So for now it will carry on being a rambling collection of my thoughts and other things. I’d really appreciate your feedback – it’s great that so many people are now reading my blog, but it would be even nicer to hear what people think. I honestly don’t mind being told the bad as well as the good – it’s how I will get better at entertaining you or filling a few minutes of your day!

Thanks for listening!

Football crazy, football mad

When I was a kid I daydreamed about turning out at Wembley in a cup final for my beloved Shrewsbury Town FC. In my dream I was the star player, a terrier-like midfield maestro in the mould of Steve Gerrard and, with the inevitability of daydreams, I would score a hat-trick, the last goal coming in the dying minutes.

I had it all worked out. I would make it into the team by being so incredibly good that the fact I was female would be overlooked, rule books would be torn up, and I’d be an icon for women players all over the world.

I was only nine at the time, so of course anything and everything was possible. After all, I was a regular in my school football team and was as good as any of the boys – so why not?

We didn’t have girls’ teams back then, when tackling from behind, elbows in the ribs, players turning up sozzled for a big match, and proper punch ups on and off the pitch were de rigeur. You either mixed in with the boys, or packed it in.

My fledgling career reached its zenith in the 1977/8 season, when my school team reached the final of the Shropshire schools cup. This was a BIG DEAL. We had a special assembly at school, a pep talk from the head, and a special pre-match meal. This had never happened before, so come the day we were all hyped and nearly sick with anticipation.

Best of all we were going to be watched by none other than Graham Turner. Graham Turner! Yes, I know, hardly a household name now, or indeed then. Before you bother to google his name,  he was Shrewsbury Town’s player manager during the greatest period of the club’s history, when we reached the giddy heights of Division 2 (when that meant second best division) and went toe-to-toe with high flying Ipswich Town and Manchester City in the FA Cup.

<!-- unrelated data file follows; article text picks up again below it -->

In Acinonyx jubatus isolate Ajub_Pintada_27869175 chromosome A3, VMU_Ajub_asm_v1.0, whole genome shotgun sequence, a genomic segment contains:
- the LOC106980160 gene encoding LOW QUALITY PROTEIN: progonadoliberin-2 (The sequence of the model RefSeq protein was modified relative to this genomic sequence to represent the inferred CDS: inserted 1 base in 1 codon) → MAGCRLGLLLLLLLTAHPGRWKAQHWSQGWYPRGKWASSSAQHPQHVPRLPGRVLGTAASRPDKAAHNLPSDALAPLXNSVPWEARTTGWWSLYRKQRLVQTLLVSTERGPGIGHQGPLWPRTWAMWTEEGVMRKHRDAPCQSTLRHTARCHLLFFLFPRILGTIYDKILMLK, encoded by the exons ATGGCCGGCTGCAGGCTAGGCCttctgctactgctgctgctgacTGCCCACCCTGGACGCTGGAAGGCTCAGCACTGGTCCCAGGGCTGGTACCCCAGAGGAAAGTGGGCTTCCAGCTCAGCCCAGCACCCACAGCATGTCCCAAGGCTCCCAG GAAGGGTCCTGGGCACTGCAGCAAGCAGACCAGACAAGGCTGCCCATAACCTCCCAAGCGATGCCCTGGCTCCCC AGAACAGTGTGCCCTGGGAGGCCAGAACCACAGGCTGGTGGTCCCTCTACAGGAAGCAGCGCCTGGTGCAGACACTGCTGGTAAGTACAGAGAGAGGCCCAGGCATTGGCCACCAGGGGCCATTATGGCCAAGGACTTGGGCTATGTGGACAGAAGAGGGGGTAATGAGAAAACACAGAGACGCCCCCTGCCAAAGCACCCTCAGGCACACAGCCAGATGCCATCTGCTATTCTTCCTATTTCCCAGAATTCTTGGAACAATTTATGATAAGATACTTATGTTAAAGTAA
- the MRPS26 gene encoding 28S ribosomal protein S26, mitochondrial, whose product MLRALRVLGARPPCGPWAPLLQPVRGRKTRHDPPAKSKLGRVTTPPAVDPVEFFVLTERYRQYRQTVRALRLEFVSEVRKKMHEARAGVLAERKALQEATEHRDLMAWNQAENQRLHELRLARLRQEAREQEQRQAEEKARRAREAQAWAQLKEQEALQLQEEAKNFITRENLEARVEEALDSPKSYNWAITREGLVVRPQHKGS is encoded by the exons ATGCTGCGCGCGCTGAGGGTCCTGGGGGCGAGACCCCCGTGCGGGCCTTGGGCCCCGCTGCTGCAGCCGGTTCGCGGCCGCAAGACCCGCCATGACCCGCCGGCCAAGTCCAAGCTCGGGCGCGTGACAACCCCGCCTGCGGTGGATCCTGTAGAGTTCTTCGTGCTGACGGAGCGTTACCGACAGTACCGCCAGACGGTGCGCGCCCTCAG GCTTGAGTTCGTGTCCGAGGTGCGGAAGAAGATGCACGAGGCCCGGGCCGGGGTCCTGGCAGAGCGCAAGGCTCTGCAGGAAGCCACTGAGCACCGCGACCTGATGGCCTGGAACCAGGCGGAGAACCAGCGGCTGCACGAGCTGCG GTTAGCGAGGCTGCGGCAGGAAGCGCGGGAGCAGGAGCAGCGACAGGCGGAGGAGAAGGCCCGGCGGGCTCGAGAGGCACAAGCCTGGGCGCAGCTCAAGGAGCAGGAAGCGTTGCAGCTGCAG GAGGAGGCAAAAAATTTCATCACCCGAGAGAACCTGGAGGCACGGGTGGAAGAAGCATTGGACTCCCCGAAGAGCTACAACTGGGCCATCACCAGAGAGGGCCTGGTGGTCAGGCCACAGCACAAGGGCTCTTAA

Anyway, us kids were convinced Turner would take one look at us and sign us up on the spot. Me and my best mate Tina Birch, the only other girl in our team, had no reason to think that couldn’t include us.

I was gutted when I was told I wasn’t in the starting 11. Truly gutted. It was probably my first real disappointment in life. I was going to be the sub though – in those days teams had one, not six. To my barely disguised delight, one of my teammates twisted his ankle in the first few minutes, so I got my chance.

I’d love to now regale you with my man-of-the-match performance, but strangely, the match itself is a blank. I have no memory of it at all. I do remember, though, that we lost. I vaguely recall trooping up to get my loser medal off Turner, and shaking his hand. He didn’t ask me along for training. Pah. His loss.

This was our team picture that year, taken by the local paper the Shrewsbury Chronicle in the school hall. That’s me, arms folded, middle row, second right, looking very much like the boy I longed to be.

The following term we moved house 12 miles away, but I continued to go to the same school, mainly because I had so many friends and loved all the sport I was playing, and had a kindly teacher living nearby who gave me a lift every morning.

That first week back, my football dreams came crashing down. I remember trooping off the school field after a lunchtime 50 v 50 kickabout, when I was called over by the sports teacher. He told me I wasn’t allowed to play for the football team any more and would have to try out for the netball team instead, ok? And then turned and walked off.

I was distraught, convinced it was because I was just not good enough. This point was reinforced when I told my friends I was out of the team, and one horrid kid (Colin Day, wherever you are, I remember it still) said I was indeed rubbish, and a stupid girl to boot, and the team would have won the cup if I hadn’t been in the team and ruined everything.